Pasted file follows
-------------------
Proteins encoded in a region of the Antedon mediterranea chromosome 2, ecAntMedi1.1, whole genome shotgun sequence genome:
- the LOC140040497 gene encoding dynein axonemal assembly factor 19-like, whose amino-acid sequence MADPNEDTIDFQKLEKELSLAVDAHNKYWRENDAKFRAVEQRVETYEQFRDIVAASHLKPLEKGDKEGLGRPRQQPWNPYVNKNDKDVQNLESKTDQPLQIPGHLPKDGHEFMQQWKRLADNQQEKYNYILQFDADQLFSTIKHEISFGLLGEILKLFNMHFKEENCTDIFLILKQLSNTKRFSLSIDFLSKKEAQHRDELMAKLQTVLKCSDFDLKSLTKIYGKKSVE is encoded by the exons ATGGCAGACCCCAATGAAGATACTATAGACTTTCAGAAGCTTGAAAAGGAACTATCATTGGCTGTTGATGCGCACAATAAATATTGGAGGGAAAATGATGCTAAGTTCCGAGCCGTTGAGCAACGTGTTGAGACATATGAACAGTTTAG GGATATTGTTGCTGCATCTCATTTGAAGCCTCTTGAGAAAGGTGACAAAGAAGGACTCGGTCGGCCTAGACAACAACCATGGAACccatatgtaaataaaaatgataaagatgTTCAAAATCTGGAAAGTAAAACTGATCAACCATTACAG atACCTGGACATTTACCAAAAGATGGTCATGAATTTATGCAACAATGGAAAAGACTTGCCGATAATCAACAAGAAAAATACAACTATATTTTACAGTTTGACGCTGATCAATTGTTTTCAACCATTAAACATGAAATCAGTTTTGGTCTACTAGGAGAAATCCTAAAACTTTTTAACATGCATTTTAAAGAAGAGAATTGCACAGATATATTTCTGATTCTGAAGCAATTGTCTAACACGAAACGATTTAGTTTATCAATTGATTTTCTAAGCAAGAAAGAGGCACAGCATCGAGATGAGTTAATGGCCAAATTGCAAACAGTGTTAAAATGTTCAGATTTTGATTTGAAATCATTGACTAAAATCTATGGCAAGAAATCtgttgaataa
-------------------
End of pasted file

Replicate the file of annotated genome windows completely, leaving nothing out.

Proteins encoded in a region of the Antedon mediterranea chromosome 2, ecAntMedi1.1, whole genome shotgun sequence genome:
- the LOC140040497 gene encoding dynein axonemal assembly factor 19-like, whose amino-acid sequence MADPNEDTIDFQKLEKELSLAVDAHNKYWRENDAKFRAVEQRVETYEQFRDIVAASHLKPLEKGDKEGLGRPRQQPWNPYVNKNDKDVQNLESKTDQPLQIPGHLPKDGHEFMQQWKRLADNQQEKYNYILQFDADQLFSTIKHEISFGLLGEILKLFNMHFKEENCTDIFLILKQLSNTKRFSLSIDFLSKKEAQHRDELMAKLQTVLKCSDFDLKSLTKIYGKKSVE is encoded by the exons ATGGCAGACCCCAATGAAGATACTATAGACTTTCAGAAGCTTGAAAAGGAACTATCATTGGCTGTTGATGCGCACAATAAATATTGGAGGGAAAATGATGCTAAGTTCCGAGCCGTTGAGCAACGTGTTGAGACATATGAACAGTTTAG GGATATTGTTGCTGCATCTCATTTGAAGCCTCTTGAGAAAGGTGACAAAGAAGGACTCGGTCGGCCTAGACAACAACCATGGAACccatatgtaaataaaaatgataaagatgTTCAAAATCTGGAAAGTAAAACTGATCAACCATTACAG atACCTGGACATTTACCAAAAGATGGTCATGAATTTATGCAACAATGGAAAAGACTTGCCGATAATCAACAAGAAAAATACAACTATATTTTACAGTTTGACGCTGATCAATTGTTTTCAACCATTAAACATGAAATCAGTTTTGGTCTACTAGGAGAAATCCTAAAACTTTTTAACATGCATTTTAAAGAAGAGAATTGCACAGATATATTTCTGATTCTGAAGCAATTGTCTAACACGAAACGATTTAGTTTATCAATTGATTTTCTAAGCAAGAAAGAGGCACAGCATCGAGATGAGTTAATGGCCAAATTGCAAACAGTGTTAAAATGTTCAGATTTTGATTTGAAATCATTGACTAAAATCTATGGCAAGAAATCtgttgaataa